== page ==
Space "cows" make scientists intrigued. Several theoretical explanations are flaws.
Newspaper In June of last year, an exceptionally bright light suddenly appeared in the sky, which left astronomers crazy. After a few months of research, they are still not sure what flash is – officially called "AT2018cow", but it has been nicknamed "cows" all over the world. Today, scientists presented ideas at the American Astronomical Society meeting in Seattle on January 11. However, whatever, Liliana Rivera Sandoval, an astronomer at Texas Tech University in Lubok, said, "It's very strange."
The cow first appeared in telescope observations on June 16, 2018, and later proved to be a small galaxy about 200 million light-years away. It is very bright and was not there the day before. This rapid appearance seems to rule out the possibility of supernovae because the brilliance of such a stellar explosion usually grows more slowly. Daniel Perley, an astronomer at John Moores University in Liverpool, UK, said: "When we see this phenomenon, we think, let's begin."
Astronomers initially believed that "dairy cows" were an event closer to us, probably in the Milky Way, much less than the disaster caused by a supernova. One possibility is for a white dwarf to devour a companion star and occasionally burn in the process. Such events are common in the Milky Way. But the spectral analysis of the AT2018 curve quickly showed that the celestial body was far from Earth to be in other galaxies – such a distance would never see a bright white dwarf.
Perley is one of the leaders in the global network of rapid response telescopes called GROWTH, and several telescopes on the network quickly attacked the "cows." These include the Liverpool Telescope in La Palma, Canary Islands, Spain, and the Palomar Observatory in California. Perley said, "In the first two weeks, we gave up everything and watched seven times a night."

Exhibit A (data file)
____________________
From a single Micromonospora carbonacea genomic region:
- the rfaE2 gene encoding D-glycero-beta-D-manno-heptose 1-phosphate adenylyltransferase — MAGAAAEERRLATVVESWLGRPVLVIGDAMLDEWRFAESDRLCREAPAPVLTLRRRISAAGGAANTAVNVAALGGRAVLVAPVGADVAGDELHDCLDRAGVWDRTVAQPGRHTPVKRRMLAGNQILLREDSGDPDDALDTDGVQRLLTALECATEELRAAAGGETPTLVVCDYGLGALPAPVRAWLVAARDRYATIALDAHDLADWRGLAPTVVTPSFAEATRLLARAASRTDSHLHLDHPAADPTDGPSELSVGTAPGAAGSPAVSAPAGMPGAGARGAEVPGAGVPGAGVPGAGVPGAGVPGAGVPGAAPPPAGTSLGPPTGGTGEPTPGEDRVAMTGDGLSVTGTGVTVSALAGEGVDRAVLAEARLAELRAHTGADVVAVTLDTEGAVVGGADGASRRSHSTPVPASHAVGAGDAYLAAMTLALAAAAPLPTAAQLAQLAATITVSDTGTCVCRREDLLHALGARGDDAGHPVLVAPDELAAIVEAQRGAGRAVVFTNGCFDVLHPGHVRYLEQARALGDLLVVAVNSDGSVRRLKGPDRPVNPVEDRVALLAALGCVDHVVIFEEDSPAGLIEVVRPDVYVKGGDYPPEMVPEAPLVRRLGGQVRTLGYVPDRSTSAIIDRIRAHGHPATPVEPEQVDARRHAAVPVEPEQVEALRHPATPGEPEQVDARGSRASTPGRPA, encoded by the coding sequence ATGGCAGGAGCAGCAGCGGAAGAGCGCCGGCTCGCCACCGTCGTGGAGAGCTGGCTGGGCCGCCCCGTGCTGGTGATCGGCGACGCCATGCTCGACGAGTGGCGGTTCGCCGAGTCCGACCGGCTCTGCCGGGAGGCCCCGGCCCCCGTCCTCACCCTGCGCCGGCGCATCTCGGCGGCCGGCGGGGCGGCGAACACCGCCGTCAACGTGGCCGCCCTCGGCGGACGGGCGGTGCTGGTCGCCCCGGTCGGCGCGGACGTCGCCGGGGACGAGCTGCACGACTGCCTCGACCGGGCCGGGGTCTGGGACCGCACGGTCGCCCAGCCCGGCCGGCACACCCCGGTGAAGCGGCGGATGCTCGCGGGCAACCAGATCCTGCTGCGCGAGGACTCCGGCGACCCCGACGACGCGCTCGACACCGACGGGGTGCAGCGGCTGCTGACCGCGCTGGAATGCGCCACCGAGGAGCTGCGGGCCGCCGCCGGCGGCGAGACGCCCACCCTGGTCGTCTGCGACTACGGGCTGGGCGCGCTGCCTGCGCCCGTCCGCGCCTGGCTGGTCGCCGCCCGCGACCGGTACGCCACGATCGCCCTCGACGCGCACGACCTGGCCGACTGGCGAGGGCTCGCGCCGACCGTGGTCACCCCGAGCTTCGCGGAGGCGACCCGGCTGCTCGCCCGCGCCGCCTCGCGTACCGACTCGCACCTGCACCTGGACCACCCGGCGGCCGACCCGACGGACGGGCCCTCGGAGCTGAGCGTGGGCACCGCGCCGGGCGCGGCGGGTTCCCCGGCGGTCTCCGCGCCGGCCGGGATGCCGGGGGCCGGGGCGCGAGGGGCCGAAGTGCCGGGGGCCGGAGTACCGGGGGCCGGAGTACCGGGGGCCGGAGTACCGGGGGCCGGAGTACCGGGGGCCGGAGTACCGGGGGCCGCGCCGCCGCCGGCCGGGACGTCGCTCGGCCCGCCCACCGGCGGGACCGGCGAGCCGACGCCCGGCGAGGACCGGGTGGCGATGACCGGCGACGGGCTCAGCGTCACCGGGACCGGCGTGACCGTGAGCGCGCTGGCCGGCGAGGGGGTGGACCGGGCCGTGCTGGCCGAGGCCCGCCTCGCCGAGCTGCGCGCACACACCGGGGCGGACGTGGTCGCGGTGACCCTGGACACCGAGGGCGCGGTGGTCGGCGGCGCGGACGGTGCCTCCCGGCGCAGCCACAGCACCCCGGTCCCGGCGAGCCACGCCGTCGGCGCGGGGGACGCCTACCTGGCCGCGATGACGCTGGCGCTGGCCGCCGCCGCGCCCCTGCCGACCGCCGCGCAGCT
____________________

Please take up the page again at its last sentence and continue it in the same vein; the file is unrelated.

Initial observations confirmed that this "cow" was really strange. It does not show the change in the light emitted by the supernova, its brightness continues to increase, and the brightness and the heat last for almost 3 weeks. "These are things supernovas do not usually do," Perley said.
Sandoval said that when she and her colleagues learned in 2018 that "dairy cows" were really far from us, they asked the NASA Neil Gaines Swift Observatory to conduct their activities under ultraviolet rays and X-rays. Observed Observations of the orbiter show that the celestial body is very bright in both parts of the spectrum. Although the brightness of the X-ray has fluctuated during the first few weeks, "there is no change in the spectrum, which is very unusual." Sandoval said. After 3 weeks, the X-ray signal began to float drastically, and the brightness also began to decrease.
Many astronomers agree that this event lasts long and is stable, which means that it has been fed by some form of central engine after the initial outbreak. But what this engine can be is far from clear. Some people think this may be an unusual supernova whose nucleus collapses inside after a stellar explosion. Others believe that this is a tidal destruction event – the star is torn by a black hole. But this usually requires a supermassive black hole in the center of the galaxy, and the "cow" is located on the spiral arm of the galaxy. Therefore, it has been said that this may be a tidal disturbance caused by a medium mass black hole, although the evidence for the existence of such a small black hole is still controversial. "All the explanations are problematic," Sandoval said.
Four days after the discovery of the "cow," Anna Ho of the California Institute of Technology in Pasadena observed her at a Mamma Array telescope in Mauna Kea, Hawaii. At the short end of the radio spectrum, millimeter waves are generally not used to observe such erupting objects because their signals decay very rapidly and the telescope can not capture them. And this "cow" is different. "After a few days, it's still very bright," Ho said. "This is the first time we have seen a light source."
Ho believes that this signal shows that the initial explosion of shock waves hit the dense clouds of gas and dust around. When this happens, the cloud gets hot and the gas emits light of different wavelengths. At the same time, the radiation continues as the shock wave travels through the clouds. A sudden decrease in the submillimetric signal over time may indicate that the shock wave has reached the outer boundary of the gas cloud.
Ho pointed out that if astronomers can find similar sources of light in the future, studying shock waves in this way will provide valuable data about their size, velocity, total energy and the structure of the environment around the star. Bob Kirshner, an astronomer at the Palo Alto Gordon Foundation and Betty Moore, Calif., Said, "That will tell us what the star did before the explosion."
As is often the case, researchers need more data. "I hope there are more dairy cows," said Sandoval. (Zhao Xixi)
Chinese Journal of Science and Technology (2019-01-14 2nd Edition International)